Get off public transport one stop earlier and walk the rest of the way. Spring clean your house with vigorous vacuuming and mowing the lawn. Wear a pedometer – this nifty gadget counts your steps – aim for 10 000 per day. It’s amazing how competitive you can become when you challenge your friends or workmates to a step comp!

Healthy lifestyle tip 4: Quit Smoking

It’s never too late to quit smoking. Smoking is one of the largest causes of preventable disease and death in Australia. The statistics are frightening – more than 10,000 Australians are diagnosed with smoking-related cancer every year. Don’t join them – give up smoking today. Do you smoke within 30 minutes of waking or more than 10 – 15 cigarettes a day? If you do there is a high chance you are addicted to smoking. But there is support available to help you quit – you don’t have to do it alone. Your GP and QUITLINE on 13 78 48 can offer support to help you give up smoking.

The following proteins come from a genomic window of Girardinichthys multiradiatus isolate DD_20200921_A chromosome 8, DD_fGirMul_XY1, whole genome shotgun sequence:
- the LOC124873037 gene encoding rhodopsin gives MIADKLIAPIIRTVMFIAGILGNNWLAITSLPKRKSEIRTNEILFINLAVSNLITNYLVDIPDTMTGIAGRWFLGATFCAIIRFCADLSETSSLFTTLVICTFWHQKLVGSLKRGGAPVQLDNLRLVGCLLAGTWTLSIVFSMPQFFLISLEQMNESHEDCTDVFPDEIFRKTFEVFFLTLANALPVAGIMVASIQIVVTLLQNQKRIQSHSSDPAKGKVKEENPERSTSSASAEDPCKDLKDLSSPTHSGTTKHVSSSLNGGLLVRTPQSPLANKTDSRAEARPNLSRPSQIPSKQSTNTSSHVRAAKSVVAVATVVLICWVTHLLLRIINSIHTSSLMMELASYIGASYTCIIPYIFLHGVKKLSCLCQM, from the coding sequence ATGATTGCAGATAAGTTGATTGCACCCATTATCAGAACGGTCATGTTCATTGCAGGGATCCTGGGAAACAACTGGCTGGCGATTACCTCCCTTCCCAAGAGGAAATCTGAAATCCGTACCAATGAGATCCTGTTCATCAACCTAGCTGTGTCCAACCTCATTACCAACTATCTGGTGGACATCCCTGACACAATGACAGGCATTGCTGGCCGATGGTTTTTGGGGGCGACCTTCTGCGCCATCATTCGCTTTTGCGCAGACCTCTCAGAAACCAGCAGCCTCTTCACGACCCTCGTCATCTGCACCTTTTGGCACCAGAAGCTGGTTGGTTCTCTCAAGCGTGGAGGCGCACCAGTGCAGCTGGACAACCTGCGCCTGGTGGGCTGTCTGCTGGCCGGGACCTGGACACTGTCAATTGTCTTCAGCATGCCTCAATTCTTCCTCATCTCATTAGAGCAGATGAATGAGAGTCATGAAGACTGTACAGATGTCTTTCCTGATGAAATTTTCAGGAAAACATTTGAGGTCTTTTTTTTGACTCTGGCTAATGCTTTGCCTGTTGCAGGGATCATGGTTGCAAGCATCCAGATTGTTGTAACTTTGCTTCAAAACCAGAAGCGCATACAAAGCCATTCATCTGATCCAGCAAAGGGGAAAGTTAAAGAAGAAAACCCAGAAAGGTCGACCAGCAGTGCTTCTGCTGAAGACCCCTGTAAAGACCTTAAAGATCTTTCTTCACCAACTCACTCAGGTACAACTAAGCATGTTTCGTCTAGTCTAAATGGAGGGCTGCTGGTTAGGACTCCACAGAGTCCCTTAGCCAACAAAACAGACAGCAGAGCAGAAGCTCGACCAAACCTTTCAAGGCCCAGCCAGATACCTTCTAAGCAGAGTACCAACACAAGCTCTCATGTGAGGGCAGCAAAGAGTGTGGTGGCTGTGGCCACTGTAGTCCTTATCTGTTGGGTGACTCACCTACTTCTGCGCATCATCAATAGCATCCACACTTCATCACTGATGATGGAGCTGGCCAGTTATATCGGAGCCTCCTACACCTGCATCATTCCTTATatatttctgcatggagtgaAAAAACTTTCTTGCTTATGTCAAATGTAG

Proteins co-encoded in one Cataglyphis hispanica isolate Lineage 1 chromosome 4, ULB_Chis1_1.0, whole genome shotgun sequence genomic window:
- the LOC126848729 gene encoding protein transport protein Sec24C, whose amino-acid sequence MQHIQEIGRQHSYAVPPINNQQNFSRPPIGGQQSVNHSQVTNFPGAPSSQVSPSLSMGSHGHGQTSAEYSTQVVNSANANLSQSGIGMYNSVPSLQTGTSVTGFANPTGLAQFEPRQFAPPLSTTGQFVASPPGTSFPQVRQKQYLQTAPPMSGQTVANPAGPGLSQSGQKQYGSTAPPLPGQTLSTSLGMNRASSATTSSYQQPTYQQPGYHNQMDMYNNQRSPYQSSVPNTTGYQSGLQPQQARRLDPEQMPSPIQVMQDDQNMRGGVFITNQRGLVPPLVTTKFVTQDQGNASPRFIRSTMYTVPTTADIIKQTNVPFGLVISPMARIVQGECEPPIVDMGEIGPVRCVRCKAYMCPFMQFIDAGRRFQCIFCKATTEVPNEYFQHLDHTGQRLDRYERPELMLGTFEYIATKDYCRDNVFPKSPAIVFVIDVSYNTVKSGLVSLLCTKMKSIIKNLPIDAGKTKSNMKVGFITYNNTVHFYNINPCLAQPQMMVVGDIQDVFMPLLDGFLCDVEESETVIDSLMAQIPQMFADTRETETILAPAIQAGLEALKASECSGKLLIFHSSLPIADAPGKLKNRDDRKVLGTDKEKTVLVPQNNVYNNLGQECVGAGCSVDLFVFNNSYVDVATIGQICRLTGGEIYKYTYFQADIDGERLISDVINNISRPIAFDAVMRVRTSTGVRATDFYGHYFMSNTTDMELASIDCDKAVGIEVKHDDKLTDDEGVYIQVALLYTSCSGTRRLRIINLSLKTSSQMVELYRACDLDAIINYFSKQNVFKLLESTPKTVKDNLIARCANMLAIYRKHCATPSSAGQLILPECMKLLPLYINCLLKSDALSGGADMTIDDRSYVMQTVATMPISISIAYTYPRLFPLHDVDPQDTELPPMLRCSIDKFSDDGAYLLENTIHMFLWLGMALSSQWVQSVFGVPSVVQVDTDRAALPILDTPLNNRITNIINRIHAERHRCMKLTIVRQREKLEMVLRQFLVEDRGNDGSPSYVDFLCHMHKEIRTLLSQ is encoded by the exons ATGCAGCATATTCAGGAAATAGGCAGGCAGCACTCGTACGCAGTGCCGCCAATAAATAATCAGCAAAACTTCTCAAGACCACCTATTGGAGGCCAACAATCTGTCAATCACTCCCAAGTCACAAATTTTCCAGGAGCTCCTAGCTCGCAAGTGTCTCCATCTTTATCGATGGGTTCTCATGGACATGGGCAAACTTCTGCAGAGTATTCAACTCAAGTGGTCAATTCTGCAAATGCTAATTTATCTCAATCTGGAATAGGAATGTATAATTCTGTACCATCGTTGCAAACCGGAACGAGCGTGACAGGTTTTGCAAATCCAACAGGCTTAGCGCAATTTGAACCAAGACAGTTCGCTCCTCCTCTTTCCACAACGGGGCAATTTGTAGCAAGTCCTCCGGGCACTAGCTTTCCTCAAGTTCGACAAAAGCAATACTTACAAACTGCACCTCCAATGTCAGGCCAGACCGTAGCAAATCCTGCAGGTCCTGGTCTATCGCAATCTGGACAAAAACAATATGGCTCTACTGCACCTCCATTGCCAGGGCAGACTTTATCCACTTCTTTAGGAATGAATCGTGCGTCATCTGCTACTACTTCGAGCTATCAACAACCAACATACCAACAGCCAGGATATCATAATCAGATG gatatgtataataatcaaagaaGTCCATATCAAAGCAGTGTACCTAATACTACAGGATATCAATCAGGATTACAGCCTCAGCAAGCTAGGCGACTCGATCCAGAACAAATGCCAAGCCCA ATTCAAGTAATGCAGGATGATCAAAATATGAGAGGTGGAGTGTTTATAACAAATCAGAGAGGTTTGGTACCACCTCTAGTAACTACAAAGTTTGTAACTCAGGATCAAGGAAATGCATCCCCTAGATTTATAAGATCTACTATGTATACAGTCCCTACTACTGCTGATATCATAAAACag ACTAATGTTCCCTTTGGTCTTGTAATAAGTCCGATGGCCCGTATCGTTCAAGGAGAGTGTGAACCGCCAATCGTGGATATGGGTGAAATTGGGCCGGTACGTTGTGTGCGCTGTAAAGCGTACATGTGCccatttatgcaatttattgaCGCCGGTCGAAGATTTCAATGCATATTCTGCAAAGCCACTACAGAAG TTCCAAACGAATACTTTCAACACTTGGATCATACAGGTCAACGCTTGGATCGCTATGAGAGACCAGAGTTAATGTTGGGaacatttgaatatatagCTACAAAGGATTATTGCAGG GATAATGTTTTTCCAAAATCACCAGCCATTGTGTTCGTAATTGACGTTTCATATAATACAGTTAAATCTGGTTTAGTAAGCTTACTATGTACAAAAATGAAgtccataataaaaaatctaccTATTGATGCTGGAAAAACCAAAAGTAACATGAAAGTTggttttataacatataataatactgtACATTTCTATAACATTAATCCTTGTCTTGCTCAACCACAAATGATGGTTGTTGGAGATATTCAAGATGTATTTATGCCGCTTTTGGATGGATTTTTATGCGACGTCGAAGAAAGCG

Two out of three lifetime smokers die from a disease caused by smoking. Quitting smoking today could save your life. You will also feel so much better and reduce your chance of 18 different cancers, heart disease, emphysema, chronic bronchitis, stroke, type 2 diabetes, asthma and more. Even if you don’t smoke it’s also important to avoid breathing in other people’s cigarette smoke which can increase your risk of cancer.


If you’re looking to quit, tell your friends, family and workmates you are going to quit smoking, and start thinking of yourself as a ‘non-smoker’. Check in with your GP and ask for practical advice and support, call the Quitline on 13 7848 (13 QUIT) and ask for a free Quit pack. There are many strategies for quitting, Quitline, quit apps, gum, medication, and/or cold turkey. Choose the one that suits your lifestyle for the best chance of success.